Using socket.io, I have a communication similar to that of other MMORPGs, a steady connection with messages.

In my design so far, the client sends the player's position and animation frame with every update frame. When the server gets that message, it broadcasts it to all the clients, which will then move the graphic accordingly.

Would it be a better idea to 'collect' these and broadcast them, say, once in 1/10 of a second?

Also, should the client send many different messages (exp gained, clicked on item) as soon as they occur or rather just one collected? The first would be implemented easier.


3 Answers 3


I am going to approach this from a high-level discussion and then work towards your questions. For the sake of disclosure, I have no personal experiencing using socket.io but a lot of exposure to the problem space with regards to MMORPGs.

The design of an MMORPGs engine's network architecture and/or the selection of a middle-ware or open source project to provide the functionality is one of the more challenging decisions influenced by the game design, budget and technical expertise of the team. The ultimate choice will influence other architectural decisions (and sometimes design decisions as well).

As developers of MMORPGs, we plan for great success (often also known as catastrophic success) where large numbers trigger warning lights and sirens. One of the scary large numbers that crops up is in algorithms that are N-squared (N^2 hereafter), in your question the first thing that jumped out to me is that it sounded like the design called for an entity to broadcast information to all other connected entities. This is the classic example of an N^2 problem.

MMOs generally approach addressing N^2 issues by attacking the problem in several different ways; awareness systems (situational, spatial, etc) where an entity is aware of some subset of all of the other entities, partitioning players into different "shards", partitioning players in "zones" and/or instancing, implementing game mechanics that discourage too many players from congregating together (Asheron Call's teleport storms), etc.

Most MMORPGs and many FPS engines have fairly sophisticated networking architectures that support a variety of features including:

  • reliable and unreliable communication pathways (TCP, custom implementations of reliable UDP and UDP packets)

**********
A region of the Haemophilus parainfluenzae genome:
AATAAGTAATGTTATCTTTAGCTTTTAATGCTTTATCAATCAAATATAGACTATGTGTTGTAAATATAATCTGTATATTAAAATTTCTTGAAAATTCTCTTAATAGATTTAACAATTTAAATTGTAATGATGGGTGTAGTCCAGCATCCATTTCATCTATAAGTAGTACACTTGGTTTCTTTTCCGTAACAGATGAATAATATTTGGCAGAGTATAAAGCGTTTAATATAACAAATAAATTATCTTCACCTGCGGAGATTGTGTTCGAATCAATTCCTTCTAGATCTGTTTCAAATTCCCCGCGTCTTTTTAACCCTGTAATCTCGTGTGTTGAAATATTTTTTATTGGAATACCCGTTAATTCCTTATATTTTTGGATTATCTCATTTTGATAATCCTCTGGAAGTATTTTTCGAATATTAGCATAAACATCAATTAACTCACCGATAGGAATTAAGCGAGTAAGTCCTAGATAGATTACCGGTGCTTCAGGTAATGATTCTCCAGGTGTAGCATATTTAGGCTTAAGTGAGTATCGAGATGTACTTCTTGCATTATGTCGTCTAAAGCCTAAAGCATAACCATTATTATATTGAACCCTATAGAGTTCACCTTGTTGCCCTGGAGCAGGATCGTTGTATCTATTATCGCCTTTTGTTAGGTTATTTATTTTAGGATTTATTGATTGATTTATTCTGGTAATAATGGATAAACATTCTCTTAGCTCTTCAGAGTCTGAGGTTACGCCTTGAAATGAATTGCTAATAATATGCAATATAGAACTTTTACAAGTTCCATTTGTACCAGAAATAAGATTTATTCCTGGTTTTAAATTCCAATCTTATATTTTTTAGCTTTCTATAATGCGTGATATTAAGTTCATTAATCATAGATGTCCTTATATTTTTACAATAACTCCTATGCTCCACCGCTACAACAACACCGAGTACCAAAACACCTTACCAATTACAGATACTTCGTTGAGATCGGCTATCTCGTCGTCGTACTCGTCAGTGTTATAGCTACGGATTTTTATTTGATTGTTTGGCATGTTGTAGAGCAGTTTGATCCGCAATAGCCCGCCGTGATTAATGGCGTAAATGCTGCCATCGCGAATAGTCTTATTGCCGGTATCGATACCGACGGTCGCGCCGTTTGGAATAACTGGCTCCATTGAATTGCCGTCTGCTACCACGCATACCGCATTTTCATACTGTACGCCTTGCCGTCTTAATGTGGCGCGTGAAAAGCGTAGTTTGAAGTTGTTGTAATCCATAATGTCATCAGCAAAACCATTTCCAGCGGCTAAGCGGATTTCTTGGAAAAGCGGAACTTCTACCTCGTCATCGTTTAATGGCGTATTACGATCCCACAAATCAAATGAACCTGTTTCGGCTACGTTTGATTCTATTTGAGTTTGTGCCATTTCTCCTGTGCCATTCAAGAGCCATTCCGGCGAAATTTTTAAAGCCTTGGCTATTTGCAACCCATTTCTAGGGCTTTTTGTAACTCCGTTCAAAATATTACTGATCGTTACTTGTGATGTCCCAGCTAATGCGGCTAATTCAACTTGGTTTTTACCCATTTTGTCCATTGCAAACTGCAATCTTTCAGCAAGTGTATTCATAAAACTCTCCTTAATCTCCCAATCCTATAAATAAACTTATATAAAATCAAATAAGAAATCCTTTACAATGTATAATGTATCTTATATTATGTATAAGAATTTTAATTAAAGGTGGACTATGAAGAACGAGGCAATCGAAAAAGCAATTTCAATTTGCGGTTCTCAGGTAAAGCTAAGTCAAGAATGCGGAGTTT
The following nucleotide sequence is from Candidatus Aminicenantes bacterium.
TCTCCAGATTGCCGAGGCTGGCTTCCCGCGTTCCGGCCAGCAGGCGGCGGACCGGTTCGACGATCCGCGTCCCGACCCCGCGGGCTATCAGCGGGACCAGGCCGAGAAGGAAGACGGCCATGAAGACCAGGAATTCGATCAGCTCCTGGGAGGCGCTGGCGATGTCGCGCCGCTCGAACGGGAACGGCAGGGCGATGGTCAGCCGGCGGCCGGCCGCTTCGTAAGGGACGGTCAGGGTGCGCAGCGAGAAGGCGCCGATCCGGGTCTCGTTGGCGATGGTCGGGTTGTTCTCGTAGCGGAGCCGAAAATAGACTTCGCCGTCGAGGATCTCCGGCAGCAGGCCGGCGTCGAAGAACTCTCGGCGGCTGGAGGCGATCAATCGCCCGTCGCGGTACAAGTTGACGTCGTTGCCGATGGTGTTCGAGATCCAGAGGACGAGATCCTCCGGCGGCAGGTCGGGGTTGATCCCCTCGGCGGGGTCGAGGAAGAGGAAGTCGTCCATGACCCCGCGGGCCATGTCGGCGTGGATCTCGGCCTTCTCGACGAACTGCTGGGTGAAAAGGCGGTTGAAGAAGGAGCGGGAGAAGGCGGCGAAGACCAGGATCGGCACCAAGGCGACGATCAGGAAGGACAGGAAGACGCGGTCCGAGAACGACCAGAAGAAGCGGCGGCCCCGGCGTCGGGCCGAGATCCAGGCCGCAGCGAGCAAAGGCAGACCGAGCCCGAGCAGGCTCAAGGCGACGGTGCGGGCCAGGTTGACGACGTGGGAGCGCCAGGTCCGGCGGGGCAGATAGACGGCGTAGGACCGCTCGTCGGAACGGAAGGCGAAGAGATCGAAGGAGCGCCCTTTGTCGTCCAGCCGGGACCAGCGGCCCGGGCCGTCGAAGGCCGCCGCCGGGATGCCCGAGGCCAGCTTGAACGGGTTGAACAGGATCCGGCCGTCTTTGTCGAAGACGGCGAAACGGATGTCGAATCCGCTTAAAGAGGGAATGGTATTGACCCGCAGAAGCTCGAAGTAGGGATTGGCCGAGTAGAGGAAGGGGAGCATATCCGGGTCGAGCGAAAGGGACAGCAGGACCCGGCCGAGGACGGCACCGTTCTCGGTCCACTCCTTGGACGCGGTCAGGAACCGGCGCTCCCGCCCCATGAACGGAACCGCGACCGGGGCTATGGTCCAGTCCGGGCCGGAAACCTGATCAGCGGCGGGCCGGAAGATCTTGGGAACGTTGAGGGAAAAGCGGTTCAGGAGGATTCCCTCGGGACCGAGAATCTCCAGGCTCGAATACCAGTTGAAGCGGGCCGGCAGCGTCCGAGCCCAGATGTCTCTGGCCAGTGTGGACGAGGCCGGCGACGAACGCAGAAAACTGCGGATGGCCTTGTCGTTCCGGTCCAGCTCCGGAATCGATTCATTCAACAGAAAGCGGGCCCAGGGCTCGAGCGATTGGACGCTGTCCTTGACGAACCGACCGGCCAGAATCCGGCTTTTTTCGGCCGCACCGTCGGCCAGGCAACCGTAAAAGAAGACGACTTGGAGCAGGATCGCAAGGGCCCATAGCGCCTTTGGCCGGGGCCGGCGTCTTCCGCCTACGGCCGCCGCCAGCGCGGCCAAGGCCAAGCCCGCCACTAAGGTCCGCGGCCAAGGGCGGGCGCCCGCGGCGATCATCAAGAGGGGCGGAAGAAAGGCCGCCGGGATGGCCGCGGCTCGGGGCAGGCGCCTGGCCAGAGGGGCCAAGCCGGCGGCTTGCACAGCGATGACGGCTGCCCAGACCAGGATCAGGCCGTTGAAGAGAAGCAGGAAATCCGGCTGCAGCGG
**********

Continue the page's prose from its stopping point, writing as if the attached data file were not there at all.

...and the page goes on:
• bandwidth shaping (prioritization, lifetimes, etc)
  • automatic replication of field/viarable data and function calls
  • atomic sets of data (i.e. data that is communicated together)
  • discrete updates (i.e. where every transition is important)
  • latency correction
  • a variety of tricks to make the client feel responsive

I find that the Unreal Networking Documentation and Valve Networking Documentation provide a good primer on a variety of the issues.

So, now lets approach the questions.

Would it be a better idea to 'collect' these and broadcast them, say, once in 1/10 of a second?

It's hard to provide a simple yes or no answer here...because it depends on the scale (number of observing entities), frequency of updates and size of updates. For example, collecting them all might be horridly wrong if the size of the updates could blow a buffer somewhere.

The client for MMORPGs and FPS games are generally designed such that they will visualize something that "looks" right even if they do not receive an update for many more update frames than is "normal". When using unreliable communication (UDP) you can just expect to lose some number of updates into the void, clients can make up for this by sending more frequent updates than might be used with a reliable transport.

From a cursory review of the socket.io documentation, it looks like it supports both reliable and unreliable (volatile in its terminology) communication pathways.

I'd approach this first by tackling, at what frequency are updates needed...

If a player is moving in a straight-line at a constant rate, a lower update frequency is fine because the observing clients can predict with high accuracy where the player will be at any point in time. When a player is turning in a tight circle or making rapid direction changes, then much more frequent updates are required. Conversely, when a player is not moving at all there is no reason to send out movement updates at all.